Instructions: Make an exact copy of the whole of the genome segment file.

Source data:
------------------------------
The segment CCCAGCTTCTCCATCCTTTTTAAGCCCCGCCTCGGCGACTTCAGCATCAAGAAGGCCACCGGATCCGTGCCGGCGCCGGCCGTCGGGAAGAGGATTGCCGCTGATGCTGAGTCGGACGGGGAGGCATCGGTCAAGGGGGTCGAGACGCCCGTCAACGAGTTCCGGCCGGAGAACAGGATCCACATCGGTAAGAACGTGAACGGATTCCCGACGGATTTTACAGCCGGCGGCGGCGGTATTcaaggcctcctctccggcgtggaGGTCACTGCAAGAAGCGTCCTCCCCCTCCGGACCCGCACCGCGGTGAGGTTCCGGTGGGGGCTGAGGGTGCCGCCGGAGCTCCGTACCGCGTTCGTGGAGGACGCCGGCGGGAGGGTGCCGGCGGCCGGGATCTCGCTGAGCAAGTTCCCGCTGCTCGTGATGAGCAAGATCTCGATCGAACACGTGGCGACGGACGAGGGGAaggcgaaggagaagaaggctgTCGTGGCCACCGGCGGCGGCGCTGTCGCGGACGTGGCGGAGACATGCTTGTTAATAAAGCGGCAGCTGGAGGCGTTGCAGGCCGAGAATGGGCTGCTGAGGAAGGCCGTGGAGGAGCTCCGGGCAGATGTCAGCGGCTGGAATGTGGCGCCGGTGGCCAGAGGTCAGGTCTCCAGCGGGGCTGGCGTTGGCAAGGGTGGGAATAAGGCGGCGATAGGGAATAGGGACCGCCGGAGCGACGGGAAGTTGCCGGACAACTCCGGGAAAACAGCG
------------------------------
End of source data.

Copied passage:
The segment CCCAGCTTCTCCATCCTTTTTAAGCCCCGCCTCGGCGACTTCAGCATCAAGAAGGCCACCGGATCCGTGCCGGCGCCGGCCGTCGGGAAGAGGATTGCCGCTGATGCTGAGTCGGACGGGGAGGCATCGGTCAAGGGGGTCGAGACGCCCGTCAACGAGTTCCGGCCGGAGAACAGGATCCACATCGGTAAGAACGTGAACGGATTCCCGACGGATTTTACAGCCGGCGGCGGCGGTATTcaaggcctcctctccggcgtggaGGTCACTGCAAGAAGCGTCCTCCCCCTCCGGACCCGCACCGCGGTGAGGTTCCGGTGGGGGCTGAGGGTGCCGCCGGAGCTCCGTACCGCGTTCGTGGAGGACGCCGGCGGGAGGGTGCCGGCGGCCGGGATCTCGCTGAGCAAGTTCCCGCTGCTCGTGATGAGCAAGATCTCGATCGAACACGTGGCGACGGACGAGGGGAaggcgaaggagaagaaggctgTCGTGGCCACCGGCGGCGGCGCTGTCGCGGACGTGGCGGAGACATGCTTGTTAATAAAGCGGCAGCTGGAGGCGTTGCAGGCCGAGAATGGGCTGCTGAGGAAGGCCGTGGAGGAGCTCCGGGCAGATGTCAGCGGCTGGAATGTGGCGCCGGTGGCCAGAGGTCAGGTCTCCAGCGGGGCTGGCGTTGGCAAGGGTGGGAATAAGGCGGCGATAGGGAATAGGGACCGCCGGAGCGACGGGAAGTTGCCGGACAACTCCGGGAAAACAGCG